Eye movements as a window to cognitive processes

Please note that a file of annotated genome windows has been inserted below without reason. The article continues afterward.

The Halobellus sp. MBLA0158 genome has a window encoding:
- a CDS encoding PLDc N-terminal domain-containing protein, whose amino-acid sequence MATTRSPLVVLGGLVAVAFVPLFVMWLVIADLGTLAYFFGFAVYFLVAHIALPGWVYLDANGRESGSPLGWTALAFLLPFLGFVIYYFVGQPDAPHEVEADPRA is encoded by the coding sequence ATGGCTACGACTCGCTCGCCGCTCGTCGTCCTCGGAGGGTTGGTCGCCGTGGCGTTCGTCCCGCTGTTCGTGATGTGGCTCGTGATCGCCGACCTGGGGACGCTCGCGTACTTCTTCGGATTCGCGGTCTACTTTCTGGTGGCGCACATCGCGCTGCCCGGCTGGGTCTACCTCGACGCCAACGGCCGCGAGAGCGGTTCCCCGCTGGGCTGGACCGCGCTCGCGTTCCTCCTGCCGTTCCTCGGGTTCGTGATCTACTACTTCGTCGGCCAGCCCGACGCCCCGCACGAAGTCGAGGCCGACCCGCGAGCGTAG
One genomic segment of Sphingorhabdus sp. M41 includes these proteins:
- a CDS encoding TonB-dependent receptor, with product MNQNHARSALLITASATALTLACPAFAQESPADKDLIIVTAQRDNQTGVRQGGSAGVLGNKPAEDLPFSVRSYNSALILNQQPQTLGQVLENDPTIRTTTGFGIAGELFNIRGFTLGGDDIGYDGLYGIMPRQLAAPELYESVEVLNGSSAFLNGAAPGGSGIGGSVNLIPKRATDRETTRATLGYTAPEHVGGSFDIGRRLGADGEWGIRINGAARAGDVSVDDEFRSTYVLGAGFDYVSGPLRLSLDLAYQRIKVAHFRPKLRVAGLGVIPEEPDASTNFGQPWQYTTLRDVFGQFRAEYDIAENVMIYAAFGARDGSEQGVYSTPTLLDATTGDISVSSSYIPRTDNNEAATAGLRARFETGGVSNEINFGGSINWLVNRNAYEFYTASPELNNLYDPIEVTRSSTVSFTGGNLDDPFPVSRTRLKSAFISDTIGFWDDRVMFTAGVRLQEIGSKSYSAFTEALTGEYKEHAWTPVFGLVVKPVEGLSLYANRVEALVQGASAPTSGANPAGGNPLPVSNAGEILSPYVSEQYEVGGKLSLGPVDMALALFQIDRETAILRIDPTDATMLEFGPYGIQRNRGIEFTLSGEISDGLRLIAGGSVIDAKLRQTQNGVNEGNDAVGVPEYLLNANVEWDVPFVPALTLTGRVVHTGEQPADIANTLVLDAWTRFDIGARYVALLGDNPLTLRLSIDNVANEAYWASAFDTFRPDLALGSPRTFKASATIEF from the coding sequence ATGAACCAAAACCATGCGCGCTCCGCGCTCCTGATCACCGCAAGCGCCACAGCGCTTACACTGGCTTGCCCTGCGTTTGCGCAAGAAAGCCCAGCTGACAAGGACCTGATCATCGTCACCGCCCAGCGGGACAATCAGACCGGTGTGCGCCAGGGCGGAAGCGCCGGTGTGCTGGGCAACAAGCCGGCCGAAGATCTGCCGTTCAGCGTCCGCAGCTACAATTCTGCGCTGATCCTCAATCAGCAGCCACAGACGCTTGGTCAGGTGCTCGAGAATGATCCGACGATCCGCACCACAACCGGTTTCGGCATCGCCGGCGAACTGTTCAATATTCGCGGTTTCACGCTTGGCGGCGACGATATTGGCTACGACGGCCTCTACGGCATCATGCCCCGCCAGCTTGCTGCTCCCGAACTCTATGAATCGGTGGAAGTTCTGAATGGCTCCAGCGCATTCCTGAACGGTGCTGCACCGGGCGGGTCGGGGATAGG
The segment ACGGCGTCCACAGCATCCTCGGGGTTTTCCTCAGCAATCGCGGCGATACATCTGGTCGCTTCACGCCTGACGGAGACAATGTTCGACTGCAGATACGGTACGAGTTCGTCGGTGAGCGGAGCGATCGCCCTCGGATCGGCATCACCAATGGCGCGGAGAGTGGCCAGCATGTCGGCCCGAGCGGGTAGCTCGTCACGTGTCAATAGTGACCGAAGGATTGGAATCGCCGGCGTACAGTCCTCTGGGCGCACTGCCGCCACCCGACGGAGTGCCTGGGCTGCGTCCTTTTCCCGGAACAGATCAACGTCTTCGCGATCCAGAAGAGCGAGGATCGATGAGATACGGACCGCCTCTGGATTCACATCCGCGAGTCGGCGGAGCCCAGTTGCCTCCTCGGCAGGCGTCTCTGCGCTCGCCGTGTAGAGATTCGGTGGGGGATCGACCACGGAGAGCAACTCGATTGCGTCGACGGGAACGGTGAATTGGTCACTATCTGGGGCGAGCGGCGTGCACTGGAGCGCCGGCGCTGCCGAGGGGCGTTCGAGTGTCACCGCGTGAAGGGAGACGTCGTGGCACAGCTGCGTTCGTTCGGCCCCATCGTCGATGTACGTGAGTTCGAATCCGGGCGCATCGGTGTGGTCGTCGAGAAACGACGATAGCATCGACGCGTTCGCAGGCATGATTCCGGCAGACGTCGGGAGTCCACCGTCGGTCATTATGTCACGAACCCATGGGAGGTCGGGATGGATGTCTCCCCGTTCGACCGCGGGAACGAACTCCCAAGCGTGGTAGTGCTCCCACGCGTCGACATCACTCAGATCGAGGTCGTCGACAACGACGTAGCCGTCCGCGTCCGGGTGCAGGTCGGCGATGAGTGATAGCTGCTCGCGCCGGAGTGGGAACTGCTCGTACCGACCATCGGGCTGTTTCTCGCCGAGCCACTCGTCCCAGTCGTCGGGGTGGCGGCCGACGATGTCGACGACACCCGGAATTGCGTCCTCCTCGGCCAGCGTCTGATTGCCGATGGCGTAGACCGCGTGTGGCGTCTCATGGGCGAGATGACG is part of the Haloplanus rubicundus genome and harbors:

Eye movement research is a highly active and productive research field. Here we focus on how the embodied nature of eye movements can act as a window to the brain and the mind. In particular, we discuss how conscious perception depends on the trajectory of fixated locations and consequently address how fixation locations are selected. Specifically, we argue that the selection of fixation points during visual exploration can be understood to a large degree based on retinotopically structured models. Yet, these models largely ignore spatiotemporal structure in eye-movement sequences. Explaining spatiotemporal structure in eye-movement trajectories requires an understanding of spatiotemporal properties of the visual sampling process. With this in mind, we discuss the availability of external information to internal inference about causes in the world. We demonstrate that visual foraging is a dynamic process that can be systematically modulated either towards exploration or exploitation. For an analysis at high temporal resolution, we suggest a new method: The renewal density allows the investigation of precise temporal relation of eye movements and other actions like a button press. We conclude with an outlook and propose that eye movement research has reached an appropriate stage and can easily be combined with other research methods to utilize this window to the brain and mind to its fullest.
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